Submitted to: Journal of Plant Biochemistry and Biotechnology
Publication Type: Peer Reviewed Journal
Publication Acceptance Date: 6/24/2011
Publication Date: 7/9/2011
Citation: Natarajan, S.S., Xu, C., Garrett, W.M., Lakshman, D.K., Bae, H. 2011. Assessment of the natural variation of low abundant metabolic proteins in soybean seeds using proteomics. Journal of Plant Biochemistry and Biotechnology. 21:30-37. Interpretive Summary: Soybean is a rich and inexpensive source of proteins for humans and animals. A substantial amount of information has been reported on the proteins that are coded for by the genes in different types of soybeans. Knowing the protein composition and variation that occurs naturally can help us understand what makes each type different and is necessary for understanding the consequences of using biotechnology to enhance soybean quality by changing the genes. Therefore, we used a proteomics approach to determine and compare the composition of proteins that are present in low amounts but are involved in seed metabolism in wild and cultivated types of soybean. We found variation in the amount of proteins in 16 different soybean types tested. This investigation will be useful for scientists who wish to make genetic alterations to soybean for producing beans with better quality, while providing consumers with a greater understanding about the soy proteins available in the market.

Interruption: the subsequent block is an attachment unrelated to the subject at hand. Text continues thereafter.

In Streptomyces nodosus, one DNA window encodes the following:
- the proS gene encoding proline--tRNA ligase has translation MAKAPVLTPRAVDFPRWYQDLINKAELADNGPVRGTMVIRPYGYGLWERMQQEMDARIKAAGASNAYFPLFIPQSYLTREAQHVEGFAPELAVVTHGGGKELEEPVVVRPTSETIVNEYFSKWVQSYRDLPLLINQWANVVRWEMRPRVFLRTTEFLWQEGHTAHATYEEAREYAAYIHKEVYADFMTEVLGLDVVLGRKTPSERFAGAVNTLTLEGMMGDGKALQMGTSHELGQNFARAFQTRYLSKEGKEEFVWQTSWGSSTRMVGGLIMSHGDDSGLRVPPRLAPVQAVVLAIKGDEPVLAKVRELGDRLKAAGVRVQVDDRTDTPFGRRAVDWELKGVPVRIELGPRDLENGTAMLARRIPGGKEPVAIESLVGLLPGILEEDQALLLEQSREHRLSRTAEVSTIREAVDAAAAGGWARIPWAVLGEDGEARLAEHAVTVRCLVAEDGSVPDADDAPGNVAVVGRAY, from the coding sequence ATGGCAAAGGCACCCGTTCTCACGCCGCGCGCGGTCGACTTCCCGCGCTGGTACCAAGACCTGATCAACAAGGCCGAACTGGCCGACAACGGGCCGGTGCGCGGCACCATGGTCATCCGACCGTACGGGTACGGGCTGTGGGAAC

Technical Abstract: Using two-dimensional polyacrylamide gel electrophoresis and mass spectrometry, we investigated the distribution of the low abundant proteins that are involved in soybean seed development in four wild and twelve cultivated soybean genotypes. We found proteomic variation of these proteins within and between the two groups. The majority of the variation among these sixteen genotypes was observed in the seed maturation proteins, which consisted of 4-6 protein spots. All genotypes showed 3 spots of sucrose-binding protein except one wild genotype which had 2 spots. Two protein spots were detected for a triacylglycerol (TAG) accumulation factor protein in thirteen genotypes, while one spot was detected in one ancestral and one wild genotype, and no spot was detected in one of the wild genotypes. All genotypes showed 3 spots of alcohol dehydrogenase except one Asian landrace and one wild genotype that had only one spot. Minor proteomic variation was detected in sixteen genotypes for an elongation factor (EF2) and formate dehydrogenase, with apparent absence of this protein in one wild genotype. No differences in the proteomic distribution of dehydrin-like protein, seed biotin-containing protein, glyceraldehyde 3-phosphate dehydrogenase, and fructose bisphosphate aldolase were detected.